QUEENS — A Kew Gardens Hills woman was busted for stealing more than $87,000 by posing as a Hurricane Sandy victim, staying in hotels meant for those affeceted by the massive storm for months and squandering cash from the Red Cross on a shopping spree, Attorney General Eric Schneiderman announced Tuesday.
Caterina Curatolo, 48, who owns two houses in Kew Gardens Hills, preferred instead to live in hotels provided to Sandy evacuees for more than 269 days, at a cost of approximately $83,500, according to Schneiderman.
She was arrested on Monday at a Brooklyn Holiday Inn, where she lived in a room meant for Sandy victims, the AG's office said.
“We are (...) making sure that no one gets away with abusing programs intended to help real victims,” Schneiderman said in a statement.
Curatolo claimed that the damage to the roof made her house on 159th Street, between the Horace Harding Expressway and 59th Avenue, uninhabitable. But it turned out that the damage at her home occured at least a year before the storm, and that she had made a similar claim after Hurricane Irene in 2011, the Attorney General’s investigation showed.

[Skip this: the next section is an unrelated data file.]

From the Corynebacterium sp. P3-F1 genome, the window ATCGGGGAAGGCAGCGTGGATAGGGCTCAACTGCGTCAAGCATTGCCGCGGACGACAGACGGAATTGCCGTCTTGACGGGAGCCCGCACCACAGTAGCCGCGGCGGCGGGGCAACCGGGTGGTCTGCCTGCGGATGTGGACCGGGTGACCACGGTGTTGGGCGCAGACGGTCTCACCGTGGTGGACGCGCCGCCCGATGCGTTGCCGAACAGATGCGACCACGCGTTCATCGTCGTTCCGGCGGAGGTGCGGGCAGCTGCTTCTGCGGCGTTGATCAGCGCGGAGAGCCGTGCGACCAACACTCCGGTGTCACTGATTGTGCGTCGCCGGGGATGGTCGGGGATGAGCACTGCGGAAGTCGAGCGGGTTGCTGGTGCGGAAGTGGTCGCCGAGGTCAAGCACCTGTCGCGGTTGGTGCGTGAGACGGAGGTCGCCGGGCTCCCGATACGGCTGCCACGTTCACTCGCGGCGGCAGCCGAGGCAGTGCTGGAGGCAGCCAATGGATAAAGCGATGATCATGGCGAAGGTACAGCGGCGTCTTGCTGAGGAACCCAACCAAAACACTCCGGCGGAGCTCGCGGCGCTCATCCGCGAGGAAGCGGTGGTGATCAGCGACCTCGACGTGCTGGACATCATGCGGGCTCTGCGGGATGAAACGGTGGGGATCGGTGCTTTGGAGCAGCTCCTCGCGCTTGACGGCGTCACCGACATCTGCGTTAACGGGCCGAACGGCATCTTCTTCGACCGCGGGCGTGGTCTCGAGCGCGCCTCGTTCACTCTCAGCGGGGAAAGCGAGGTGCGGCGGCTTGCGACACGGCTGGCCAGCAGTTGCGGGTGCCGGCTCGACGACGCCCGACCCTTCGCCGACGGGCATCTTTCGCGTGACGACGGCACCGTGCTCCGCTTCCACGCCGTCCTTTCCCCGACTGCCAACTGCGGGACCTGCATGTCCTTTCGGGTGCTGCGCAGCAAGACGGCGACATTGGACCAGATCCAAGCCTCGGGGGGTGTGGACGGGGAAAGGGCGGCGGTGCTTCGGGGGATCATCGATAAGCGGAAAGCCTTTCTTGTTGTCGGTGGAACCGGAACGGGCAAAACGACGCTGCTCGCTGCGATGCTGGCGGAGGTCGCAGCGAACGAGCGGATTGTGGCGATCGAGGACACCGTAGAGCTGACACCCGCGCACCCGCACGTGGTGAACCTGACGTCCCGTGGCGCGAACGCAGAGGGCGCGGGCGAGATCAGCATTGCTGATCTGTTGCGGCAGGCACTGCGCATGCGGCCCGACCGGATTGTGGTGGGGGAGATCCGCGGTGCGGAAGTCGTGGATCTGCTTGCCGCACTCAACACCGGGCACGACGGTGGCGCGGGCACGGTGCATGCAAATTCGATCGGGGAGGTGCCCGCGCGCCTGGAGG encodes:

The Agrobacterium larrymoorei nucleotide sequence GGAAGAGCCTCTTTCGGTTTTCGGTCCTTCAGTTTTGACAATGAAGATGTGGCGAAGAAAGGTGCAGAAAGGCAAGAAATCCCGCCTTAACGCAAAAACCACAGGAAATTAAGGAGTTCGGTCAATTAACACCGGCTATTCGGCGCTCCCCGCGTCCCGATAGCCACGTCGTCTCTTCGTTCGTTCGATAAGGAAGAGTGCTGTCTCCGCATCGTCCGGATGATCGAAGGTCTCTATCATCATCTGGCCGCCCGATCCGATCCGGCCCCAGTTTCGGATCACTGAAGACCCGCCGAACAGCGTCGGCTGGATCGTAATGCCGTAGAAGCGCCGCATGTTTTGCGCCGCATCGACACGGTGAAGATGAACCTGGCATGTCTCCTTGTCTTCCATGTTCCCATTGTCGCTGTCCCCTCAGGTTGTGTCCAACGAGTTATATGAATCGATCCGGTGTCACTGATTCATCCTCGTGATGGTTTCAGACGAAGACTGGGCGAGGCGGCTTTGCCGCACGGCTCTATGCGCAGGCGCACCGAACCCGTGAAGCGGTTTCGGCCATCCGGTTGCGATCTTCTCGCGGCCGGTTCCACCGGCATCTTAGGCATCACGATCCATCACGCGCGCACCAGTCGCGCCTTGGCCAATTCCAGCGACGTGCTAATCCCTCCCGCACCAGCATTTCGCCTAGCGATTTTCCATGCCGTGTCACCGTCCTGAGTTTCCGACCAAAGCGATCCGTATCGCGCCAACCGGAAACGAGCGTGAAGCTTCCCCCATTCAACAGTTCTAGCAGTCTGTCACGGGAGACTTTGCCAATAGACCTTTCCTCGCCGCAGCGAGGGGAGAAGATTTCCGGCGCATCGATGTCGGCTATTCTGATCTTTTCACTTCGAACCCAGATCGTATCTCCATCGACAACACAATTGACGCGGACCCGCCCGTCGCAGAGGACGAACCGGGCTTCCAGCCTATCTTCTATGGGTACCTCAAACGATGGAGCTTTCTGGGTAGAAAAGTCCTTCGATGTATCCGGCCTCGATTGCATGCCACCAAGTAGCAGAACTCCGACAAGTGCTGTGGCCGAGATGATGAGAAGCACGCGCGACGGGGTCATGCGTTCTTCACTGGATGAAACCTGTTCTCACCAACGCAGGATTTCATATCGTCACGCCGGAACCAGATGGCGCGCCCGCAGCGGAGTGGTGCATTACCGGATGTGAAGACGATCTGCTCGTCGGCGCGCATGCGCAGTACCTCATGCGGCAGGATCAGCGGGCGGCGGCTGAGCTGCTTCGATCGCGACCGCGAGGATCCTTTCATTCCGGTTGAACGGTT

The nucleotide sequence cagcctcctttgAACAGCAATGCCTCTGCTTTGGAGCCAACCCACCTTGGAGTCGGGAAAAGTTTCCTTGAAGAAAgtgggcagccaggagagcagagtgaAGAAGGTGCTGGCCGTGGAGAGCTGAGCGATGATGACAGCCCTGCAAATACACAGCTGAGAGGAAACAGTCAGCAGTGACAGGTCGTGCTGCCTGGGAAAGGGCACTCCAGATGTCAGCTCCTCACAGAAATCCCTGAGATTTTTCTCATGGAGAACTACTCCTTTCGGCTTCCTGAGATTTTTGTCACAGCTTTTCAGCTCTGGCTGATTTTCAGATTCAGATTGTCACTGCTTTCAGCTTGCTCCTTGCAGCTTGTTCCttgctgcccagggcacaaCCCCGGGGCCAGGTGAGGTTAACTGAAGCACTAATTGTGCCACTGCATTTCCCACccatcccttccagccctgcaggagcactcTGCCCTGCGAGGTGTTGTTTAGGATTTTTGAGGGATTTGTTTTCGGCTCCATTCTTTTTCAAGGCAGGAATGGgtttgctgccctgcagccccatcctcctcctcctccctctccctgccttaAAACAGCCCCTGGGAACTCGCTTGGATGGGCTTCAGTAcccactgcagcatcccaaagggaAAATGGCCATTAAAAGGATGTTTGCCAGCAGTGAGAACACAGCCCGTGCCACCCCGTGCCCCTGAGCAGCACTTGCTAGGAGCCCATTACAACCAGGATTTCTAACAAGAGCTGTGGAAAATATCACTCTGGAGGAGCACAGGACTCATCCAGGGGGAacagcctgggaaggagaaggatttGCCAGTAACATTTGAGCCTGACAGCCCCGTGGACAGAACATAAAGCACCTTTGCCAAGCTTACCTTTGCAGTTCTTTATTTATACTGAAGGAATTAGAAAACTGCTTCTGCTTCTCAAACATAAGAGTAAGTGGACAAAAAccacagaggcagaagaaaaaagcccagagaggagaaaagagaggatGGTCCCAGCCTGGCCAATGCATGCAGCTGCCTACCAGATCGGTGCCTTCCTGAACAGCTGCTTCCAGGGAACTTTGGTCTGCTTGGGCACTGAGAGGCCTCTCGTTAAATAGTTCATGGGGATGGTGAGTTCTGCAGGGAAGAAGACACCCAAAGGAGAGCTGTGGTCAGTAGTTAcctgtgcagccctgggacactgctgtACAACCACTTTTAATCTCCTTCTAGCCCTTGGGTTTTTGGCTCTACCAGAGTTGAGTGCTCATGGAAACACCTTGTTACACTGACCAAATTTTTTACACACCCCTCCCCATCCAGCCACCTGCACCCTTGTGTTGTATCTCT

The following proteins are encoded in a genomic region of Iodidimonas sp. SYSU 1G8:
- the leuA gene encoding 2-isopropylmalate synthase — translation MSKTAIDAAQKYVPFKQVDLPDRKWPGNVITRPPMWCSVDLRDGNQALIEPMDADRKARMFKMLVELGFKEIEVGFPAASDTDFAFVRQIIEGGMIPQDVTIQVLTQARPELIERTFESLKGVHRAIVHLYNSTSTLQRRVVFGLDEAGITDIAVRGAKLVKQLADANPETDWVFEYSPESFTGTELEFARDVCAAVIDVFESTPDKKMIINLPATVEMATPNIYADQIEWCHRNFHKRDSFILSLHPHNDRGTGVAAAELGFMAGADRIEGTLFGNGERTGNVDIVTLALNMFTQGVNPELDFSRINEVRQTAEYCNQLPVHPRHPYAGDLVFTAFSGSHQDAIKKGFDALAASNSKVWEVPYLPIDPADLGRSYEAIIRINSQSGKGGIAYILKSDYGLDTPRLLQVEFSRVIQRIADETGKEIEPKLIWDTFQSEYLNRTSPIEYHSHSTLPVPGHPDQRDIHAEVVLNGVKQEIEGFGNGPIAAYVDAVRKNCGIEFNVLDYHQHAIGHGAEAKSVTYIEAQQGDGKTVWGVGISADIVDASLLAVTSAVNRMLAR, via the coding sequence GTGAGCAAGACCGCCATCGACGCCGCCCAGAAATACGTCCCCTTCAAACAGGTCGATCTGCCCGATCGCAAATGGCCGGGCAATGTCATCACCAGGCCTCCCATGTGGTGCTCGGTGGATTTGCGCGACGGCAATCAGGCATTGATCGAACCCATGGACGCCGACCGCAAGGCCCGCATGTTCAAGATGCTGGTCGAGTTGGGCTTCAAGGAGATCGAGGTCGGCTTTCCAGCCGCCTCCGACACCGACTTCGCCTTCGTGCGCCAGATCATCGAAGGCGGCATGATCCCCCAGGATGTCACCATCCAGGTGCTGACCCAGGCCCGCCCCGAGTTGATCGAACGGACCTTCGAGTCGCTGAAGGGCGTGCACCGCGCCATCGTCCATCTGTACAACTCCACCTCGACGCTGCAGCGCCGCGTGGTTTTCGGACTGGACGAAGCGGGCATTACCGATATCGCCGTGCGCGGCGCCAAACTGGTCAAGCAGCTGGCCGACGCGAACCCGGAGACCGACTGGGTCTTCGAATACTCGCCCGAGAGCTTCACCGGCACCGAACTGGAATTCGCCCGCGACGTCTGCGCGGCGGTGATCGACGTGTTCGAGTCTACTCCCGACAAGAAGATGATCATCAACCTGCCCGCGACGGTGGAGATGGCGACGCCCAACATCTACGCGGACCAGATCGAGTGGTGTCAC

Moreover, she also owns a second home next door, where undercover officers observed her picking up mail, according to Schneiderman.
In 2012 and 2013, Curatolo lived in three hotels meant for Sandy evacuees, including Quality Inn in Long Island City, LaGuardia Plaza Hotel in East Elmhurst and the Holiday Inn Express in Brooklyn.
She also got other benefits, including an American Red Cross debit card allowing her to buy food for $100 a week. In total, from various agencies Curatolo received $3,590 to spend on food. Instead, she spent some of the money at stores, including Best Buy, Dressbarn, Marshalls and Fabco Shoes.
Curatolo also made a fraudulent auto insurance claim, alleging that her car was a total loss due to water damage caused by Sandy. But an insurance company inspection determined that the car showed no signs of water damage.
Curatolo was charged with grand larceny, insurance fraud and falsifying business records, among other charges.
If convicted, she faces up to 7 years in prison.
The suspect's lawyer did not immediately return a phone call seeking comment.